Although it doesn’t seem like that when you look at the thermometer here in Croatia, we are deep in the autumn. The rustling of colorful leaves under our feet, the smell of roasted chestnuts on the streets, long sleeves, the preparation of food preserves for the winter…all these (and many more) are images in my head when I think of the fall.
On one of those images is this delicious Brown Rice Risotto with Pumpkin and Sage. Man, I can smell it already just by looking at these photographs!
Briefly on the History of Risotto
I think we’re all familiar with the fact that Italian people really know how to enjoy their food. And by that, I don’t only think about pizza or tiramisu. However, I still haven’t found out how they can look so slim and fit and eat that many carbohydrates. Really, does anyone know their secret?
For me, risotto is one of the best Italian inventions, the meal with which you can delight every guest, even a beginner in cooking. You just need to follow a few basic rules and prepare them with lots of love and attention.
The history of risotto is inseparably linked with the very beginning of rice cultivation in Italy which dates back to the 13th century. Arabs are the ones who brought rice to Italy and Spain, and because of its mild climate and fertile soil, northern Italy turned out to be ideal for its cultivation. Italy is Europe’s largest rice producer today, and Lombardy and Piedmont in northern Italy are provinces where most of the rice is grown.
One of the most famous risotto today is probably risotto Milanese. Saffron, the most expensive spice in the world, gives it this beautiful yellow color. The legend says that risotto Milanese was created accidentally during the construction of the Milan cathedral when a young glassmaker, who was always adding a little bit of saffron when coloring the glass, added it to the risotto eventually. I don’t know whether this story is true, but it’s rather interesting!
The most commonly used rice for preparing risotto is Italian short-grain rice, such as Arborio, Carnaroli, and Vialone Nano. However, I often make my pumpkin risotto with brown rice because its flavor goes so good with pumpkin. Also, brown rice is an excellent choice if you want to include more complex carbohydrates in your diet and stay full for a longer time. Also, fry some sage leaves before adding onion, it will complement the pumpkin flavor beautifully.
If you really want to delight your guests, you can serve brown rice pumpkin risotto in whole-baked pumpkins or squashes. You can even use those that are intended for decoration. Down below I bring you some basic rules and secrets for making the perfect risotto!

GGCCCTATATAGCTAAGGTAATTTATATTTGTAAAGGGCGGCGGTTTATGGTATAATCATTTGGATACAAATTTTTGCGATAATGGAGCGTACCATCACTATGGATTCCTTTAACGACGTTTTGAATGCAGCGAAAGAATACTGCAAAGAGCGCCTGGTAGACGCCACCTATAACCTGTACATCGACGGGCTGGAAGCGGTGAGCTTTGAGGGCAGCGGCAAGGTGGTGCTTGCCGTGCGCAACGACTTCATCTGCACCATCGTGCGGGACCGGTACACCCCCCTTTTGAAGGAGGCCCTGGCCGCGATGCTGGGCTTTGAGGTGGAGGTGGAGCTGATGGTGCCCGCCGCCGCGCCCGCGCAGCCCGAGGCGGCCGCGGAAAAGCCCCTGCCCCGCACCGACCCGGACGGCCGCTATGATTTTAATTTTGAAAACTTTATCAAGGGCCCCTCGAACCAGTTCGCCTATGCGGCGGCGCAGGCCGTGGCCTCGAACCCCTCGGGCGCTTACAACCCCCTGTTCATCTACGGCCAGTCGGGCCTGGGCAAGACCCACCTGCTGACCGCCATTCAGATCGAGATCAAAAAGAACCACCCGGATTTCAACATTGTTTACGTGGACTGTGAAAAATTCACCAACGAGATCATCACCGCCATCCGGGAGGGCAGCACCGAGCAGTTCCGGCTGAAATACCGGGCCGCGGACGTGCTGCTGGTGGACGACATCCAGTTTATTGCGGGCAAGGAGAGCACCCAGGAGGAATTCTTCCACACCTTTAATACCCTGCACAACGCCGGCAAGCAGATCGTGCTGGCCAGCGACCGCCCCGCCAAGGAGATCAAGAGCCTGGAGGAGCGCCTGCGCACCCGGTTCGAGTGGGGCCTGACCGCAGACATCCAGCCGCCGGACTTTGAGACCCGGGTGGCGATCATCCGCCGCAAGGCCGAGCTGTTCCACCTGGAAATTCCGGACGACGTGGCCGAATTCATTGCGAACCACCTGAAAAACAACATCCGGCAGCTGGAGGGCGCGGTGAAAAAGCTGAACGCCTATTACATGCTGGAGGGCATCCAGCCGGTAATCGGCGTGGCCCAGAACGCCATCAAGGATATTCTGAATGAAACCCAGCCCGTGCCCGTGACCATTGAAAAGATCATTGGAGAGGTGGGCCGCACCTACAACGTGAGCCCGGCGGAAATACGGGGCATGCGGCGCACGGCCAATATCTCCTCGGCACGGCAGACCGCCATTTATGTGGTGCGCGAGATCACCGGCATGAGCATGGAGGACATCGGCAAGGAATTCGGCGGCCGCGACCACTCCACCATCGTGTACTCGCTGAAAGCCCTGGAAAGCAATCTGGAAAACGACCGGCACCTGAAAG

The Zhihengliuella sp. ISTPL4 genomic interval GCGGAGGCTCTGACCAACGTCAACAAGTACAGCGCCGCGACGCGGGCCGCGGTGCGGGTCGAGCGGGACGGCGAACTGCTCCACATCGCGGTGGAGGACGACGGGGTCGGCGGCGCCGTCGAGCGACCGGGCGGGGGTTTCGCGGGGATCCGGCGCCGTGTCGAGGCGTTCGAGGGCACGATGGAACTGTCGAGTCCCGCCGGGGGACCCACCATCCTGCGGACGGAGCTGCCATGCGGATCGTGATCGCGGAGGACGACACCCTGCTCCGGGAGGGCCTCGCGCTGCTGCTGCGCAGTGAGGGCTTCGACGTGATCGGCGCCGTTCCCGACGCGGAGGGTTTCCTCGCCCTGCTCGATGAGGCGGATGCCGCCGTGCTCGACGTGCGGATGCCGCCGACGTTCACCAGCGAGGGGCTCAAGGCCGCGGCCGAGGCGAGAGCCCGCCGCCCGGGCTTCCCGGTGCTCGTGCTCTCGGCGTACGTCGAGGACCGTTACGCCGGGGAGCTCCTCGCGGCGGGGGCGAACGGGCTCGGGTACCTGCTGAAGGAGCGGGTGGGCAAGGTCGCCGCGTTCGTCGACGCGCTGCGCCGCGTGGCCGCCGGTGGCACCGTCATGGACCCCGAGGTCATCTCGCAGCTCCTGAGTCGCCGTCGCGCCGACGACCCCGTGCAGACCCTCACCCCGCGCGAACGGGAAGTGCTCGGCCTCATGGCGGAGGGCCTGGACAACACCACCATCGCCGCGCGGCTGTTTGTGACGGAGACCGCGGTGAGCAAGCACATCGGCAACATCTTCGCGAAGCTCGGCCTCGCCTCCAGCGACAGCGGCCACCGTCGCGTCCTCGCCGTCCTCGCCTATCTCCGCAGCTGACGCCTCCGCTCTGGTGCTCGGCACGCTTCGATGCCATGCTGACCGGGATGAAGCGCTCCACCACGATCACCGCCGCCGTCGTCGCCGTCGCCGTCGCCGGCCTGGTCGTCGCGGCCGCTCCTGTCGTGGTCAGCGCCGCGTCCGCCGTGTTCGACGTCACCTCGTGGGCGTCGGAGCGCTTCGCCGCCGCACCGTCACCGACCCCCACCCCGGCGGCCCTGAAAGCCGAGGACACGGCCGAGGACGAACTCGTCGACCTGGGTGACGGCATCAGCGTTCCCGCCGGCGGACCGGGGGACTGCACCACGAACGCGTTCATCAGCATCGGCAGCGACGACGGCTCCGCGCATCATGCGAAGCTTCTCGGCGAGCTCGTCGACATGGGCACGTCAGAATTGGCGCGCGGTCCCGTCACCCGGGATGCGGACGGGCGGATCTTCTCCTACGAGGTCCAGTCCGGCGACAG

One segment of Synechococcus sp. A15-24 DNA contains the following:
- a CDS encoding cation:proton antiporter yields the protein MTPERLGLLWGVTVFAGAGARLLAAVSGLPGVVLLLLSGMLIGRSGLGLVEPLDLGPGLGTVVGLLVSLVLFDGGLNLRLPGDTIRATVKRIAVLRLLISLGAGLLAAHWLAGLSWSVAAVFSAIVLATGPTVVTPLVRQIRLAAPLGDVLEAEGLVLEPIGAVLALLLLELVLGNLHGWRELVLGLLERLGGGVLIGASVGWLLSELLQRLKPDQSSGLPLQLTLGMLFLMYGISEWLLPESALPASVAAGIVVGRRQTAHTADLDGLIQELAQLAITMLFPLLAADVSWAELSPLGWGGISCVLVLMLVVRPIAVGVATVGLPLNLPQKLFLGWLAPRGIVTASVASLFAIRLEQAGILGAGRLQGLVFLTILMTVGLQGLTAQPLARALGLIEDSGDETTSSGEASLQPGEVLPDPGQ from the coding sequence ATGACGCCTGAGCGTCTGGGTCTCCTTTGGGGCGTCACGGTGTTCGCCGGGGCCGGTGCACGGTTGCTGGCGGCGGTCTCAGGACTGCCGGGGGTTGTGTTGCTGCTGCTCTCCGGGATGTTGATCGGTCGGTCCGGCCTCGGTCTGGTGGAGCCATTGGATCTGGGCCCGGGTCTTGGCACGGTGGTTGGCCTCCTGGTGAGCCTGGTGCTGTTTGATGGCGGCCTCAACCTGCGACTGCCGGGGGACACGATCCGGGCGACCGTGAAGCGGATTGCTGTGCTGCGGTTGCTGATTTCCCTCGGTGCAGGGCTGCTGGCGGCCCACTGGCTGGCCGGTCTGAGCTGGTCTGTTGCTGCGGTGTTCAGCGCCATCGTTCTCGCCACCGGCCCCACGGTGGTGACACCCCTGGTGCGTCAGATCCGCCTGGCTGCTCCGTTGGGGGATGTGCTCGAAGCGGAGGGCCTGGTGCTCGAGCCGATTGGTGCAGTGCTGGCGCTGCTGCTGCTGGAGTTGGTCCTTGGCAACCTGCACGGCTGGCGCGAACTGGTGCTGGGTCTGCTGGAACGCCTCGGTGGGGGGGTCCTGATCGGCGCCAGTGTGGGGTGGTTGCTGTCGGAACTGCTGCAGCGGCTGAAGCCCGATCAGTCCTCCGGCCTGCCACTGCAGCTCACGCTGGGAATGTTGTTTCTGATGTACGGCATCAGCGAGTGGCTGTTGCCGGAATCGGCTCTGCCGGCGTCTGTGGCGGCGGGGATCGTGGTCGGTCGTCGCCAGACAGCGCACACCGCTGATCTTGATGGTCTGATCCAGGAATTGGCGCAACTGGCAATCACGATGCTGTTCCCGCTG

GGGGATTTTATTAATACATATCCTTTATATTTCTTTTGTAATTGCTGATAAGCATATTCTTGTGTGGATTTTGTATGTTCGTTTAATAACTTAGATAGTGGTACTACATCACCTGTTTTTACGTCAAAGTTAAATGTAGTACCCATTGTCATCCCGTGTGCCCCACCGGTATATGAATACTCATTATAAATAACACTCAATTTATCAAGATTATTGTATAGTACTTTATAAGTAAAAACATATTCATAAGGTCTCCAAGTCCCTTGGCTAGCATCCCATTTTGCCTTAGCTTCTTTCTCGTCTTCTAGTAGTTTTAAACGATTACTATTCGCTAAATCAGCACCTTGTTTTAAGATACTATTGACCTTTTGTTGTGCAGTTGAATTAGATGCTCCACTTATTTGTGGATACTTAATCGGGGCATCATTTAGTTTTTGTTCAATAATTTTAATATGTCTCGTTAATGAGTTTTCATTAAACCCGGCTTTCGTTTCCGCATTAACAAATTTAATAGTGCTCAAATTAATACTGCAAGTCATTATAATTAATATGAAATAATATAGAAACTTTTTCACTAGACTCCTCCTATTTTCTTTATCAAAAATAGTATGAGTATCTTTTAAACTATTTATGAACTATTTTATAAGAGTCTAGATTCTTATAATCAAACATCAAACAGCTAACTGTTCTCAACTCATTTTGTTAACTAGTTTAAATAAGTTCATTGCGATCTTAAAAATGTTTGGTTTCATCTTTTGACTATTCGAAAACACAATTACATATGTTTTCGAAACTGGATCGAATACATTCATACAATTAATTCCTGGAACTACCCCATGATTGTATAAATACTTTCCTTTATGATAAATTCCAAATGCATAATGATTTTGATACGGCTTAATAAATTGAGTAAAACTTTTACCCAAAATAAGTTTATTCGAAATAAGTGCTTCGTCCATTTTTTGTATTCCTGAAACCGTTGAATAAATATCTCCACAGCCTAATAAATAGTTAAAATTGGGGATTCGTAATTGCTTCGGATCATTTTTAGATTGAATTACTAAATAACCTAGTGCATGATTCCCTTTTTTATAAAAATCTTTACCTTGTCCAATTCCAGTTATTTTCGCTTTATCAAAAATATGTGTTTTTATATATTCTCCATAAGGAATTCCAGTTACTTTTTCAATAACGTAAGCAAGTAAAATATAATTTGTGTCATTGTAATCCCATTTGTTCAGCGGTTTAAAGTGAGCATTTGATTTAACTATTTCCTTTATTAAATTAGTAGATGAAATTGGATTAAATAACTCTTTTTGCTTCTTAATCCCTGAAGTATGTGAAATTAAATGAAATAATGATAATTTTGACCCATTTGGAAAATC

Basic Tips for making the Best Risotto Ever
If you were ever wondering how to make perfect risotto, luckily for you, I have the answers you need! Here we go:
- Never rinse rice before cooking risotto because you will wash away the starch which gives risotto creamy consistency.
- Serve risotto immediately. You will notice that the longer your risotto stays in the pan, the drier it will become and the rice will become soggy.
- Cook the risotto so the rice stays al dente meaning neither too soft nor too hard.
- For preparing risotto it is best to use a wide pan with a thicker bottom.
- Personally, I always add some white wine. For me, it’s a compulsory ingredient for an excellent, delicious risotto. There’s an Italian saying that goes something like this: “Rice is born in water and must die in wine.“
- Add your stock gradually and don’t forget to stir the risotto continuously. This way the rice will release starch slowly and make your risotto heavenly creamy!
- The stock must always be hot. If you add cold stock, you’re stopping the rice from cooking properly. You don’t want that, am I right?
- At the very end of cooking for extra creaminess, add some cool butter cubes and grated hard cheese. Most often, Parmesan is added, but I also like to use Pecorino cheese. You can also experiment with other types of cheese.
Delicious Brown Rice Risotto with Pumpkin and Sage
- few sage leaves (fresh or dried)
- 1 yellow onion (middle sized)
- 1 clove garlic
- 180 grams brown rice
- 70 ml dry white wine
- 200 g pumpkin puree
- 600 ml vegetable broth
- 150 g roasted pumpkin cubes
- 1/2 teaspoon coriander
- 1/2 teaspoon cayenne pepper
- 15 g butter (add at the end of the cooking)
- 20 g Parmesan cheese
- pinch of black pepper
- Cut the pumpkin into cubes and roast them in the oven or in the pan with some olive oil and butter until they soften. Remove from the pan and put aside.
- Fry a few whole sage leaves in the same pan until they become crisp. Remove from the pan and put on a kitchen towel to drain excess fat.
- Finely chop the onion and the garlic and stir-fry it for a few minutes. Add the rice and stir until it becomes translucent. Then add white wine and let it reduce. Keep stirring. Now add pumpkin puree and a couple of ladlefuls of stock. Repeat the process until rice becomes al dente.
- In the meantime add spices. At the end of the cooking add roasted pumpkin cubes. When the risotto is done, add butter and grated Parmesan cheese, stir it and cover with a lid for 5 minutes. Serve the risotto with sage leaves chips and freshly ground black pepper.